The John Hughes Plagiarism Scandal

On June 9th, Anna Katharine Verney at the Guardian Australia published a lengthy analysis of the John Hughes book The Dogs.

The book was on the longlist for the Miles Franklin prize, widely considered to be the highest literary prize in Australia. However, according to The Guardian, the book contained many similarities to a 2017 English translation of the book The Unwomanly Face of War by Svetlana Alexievich. 

The similarities included both scenes and ideas that were rewritten, as well as lengthy passages of text that were copied either verbatim or near-verbatim. 

Hughes, for his part, apologized for the copying. In that original article, he admitted that he had used Alexievich’s work as a source, and he had conflated them with the stories of his grandparents. 

He went on to say that, “I could no longer unpick them, even if I had wanted to.”

He gave a sweeping apology to both Alexievich and her translators. Shortly thereafter, the book was removed from the longlist and, after Hughes’ publisher said that they were standing by him despite the issue. It seemed as if the story was likely over. 

However, over the next few days, other instances of plagiarism in The Dogs were discovered. This included passages similar to The Great Gatsby, Anna Karenina and All Quiet on the Western Front.

To these allegations, Hughes had a very different response. In a 1,700-word essay on The Guardian website, explained that the copying was simply part of his approach to writing and that he has always used the works of other writers in his own.

Throughout the paper, he compared himself to literary greats such as T.S. Eliot and Bob Dylan. He claimed that it didn’t matter if he copied, it mattered if he did something new and meaningful with it.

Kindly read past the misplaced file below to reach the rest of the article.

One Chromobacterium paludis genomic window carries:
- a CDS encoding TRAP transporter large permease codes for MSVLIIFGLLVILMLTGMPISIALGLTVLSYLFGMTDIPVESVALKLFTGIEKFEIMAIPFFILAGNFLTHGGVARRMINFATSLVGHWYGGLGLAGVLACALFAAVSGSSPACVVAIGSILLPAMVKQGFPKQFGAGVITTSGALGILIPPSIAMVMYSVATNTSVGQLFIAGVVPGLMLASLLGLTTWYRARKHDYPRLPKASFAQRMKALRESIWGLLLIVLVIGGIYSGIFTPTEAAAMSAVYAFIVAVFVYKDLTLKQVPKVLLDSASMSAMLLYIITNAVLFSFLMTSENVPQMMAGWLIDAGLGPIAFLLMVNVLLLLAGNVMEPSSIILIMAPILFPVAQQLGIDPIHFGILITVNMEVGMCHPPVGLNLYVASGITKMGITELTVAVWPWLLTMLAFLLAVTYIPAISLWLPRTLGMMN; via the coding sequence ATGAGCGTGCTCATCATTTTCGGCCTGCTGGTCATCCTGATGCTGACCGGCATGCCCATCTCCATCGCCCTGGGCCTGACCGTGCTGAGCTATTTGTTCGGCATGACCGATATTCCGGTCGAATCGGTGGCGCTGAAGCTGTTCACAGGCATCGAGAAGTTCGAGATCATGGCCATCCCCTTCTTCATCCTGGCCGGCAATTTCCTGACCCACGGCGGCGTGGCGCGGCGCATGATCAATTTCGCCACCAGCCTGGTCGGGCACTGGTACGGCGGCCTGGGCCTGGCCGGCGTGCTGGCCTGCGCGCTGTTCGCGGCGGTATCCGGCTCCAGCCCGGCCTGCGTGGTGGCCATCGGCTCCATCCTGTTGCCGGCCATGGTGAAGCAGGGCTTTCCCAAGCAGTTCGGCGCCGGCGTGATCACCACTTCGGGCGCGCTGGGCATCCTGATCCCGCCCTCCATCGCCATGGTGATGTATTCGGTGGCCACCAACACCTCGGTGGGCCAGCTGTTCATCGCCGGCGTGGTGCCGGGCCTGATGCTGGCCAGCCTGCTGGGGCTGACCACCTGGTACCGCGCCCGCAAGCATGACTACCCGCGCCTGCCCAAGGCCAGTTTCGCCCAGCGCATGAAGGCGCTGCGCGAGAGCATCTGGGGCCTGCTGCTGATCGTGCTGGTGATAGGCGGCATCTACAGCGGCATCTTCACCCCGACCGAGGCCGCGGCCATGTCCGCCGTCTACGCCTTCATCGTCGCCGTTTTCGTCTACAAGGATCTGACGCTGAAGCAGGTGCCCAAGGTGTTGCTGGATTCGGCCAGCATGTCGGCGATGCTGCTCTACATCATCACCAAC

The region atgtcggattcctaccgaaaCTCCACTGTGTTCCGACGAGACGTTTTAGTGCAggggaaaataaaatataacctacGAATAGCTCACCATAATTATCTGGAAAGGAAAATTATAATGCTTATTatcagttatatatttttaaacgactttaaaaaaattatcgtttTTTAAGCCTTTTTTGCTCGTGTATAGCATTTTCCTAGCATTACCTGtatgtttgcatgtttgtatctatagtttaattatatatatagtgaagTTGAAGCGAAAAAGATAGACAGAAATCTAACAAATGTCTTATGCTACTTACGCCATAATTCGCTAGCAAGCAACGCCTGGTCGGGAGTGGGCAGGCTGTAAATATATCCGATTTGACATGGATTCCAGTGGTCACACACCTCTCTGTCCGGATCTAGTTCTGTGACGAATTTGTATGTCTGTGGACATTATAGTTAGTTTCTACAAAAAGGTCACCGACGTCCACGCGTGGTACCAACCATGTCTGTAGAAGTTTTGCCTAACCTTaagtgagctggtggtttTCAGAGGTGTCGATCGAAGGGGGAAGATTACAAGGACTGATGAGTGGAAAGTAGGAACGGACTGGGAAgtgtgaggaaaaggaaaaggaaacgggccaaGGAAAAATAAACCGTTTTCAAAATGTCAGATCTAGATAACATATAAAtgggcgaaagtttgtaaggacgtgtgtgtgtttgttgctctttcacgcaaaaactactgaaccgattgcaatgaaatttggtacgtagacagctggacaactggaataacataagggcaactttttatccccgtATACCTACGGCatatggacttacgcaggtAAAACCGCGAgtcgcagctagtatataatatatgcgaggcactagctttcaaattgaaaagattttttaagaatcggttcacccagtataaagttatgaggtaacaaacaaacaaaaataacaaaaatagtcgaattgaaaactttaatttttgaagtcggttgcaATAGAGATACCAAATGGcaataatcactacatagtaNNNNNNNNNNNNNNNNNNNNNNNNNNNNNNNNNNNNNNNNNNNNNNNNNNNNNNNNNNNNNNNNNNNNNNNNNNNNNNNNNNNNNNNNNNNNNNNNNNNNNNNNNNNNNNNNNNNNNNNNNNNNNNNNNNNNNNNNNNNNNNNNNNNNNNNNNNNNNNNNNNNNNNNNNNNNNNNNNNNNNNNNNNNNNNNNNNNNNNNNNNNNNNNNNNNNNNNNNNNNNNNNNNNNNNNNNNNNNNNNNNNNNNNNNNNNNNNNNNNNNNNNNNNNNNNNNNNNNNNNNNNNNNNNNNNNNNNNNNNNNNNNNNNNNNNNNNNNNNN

That explanation, however, fell flat. Literary experts pointed out that Eliot included footnotes with his work and that, if he intended to create a new work based on previous material, it should have been presented and marketed that way, not as an original work.

Even Hughess publisher, Terri-ann White of Upswell Publishing, said that they were “affronted” by Hughes’ change in message and said that they “now recognize this as a breach of my trust.”

In short, Hughes seems to have made things worse for himself with his second statement. However, this does raise the question: Could there be something to his argument?

The answer is a resounding no.

The Problem Hughes Faces

When the scandal first broke, Hughes was something of a sympathetic character. By his own admission, he has never written work like The Dogs and was likely in over his head a bit. Combine that with a 15-year process for writing it and some clearly poor note-taking and organization, it’s easy to see what happened.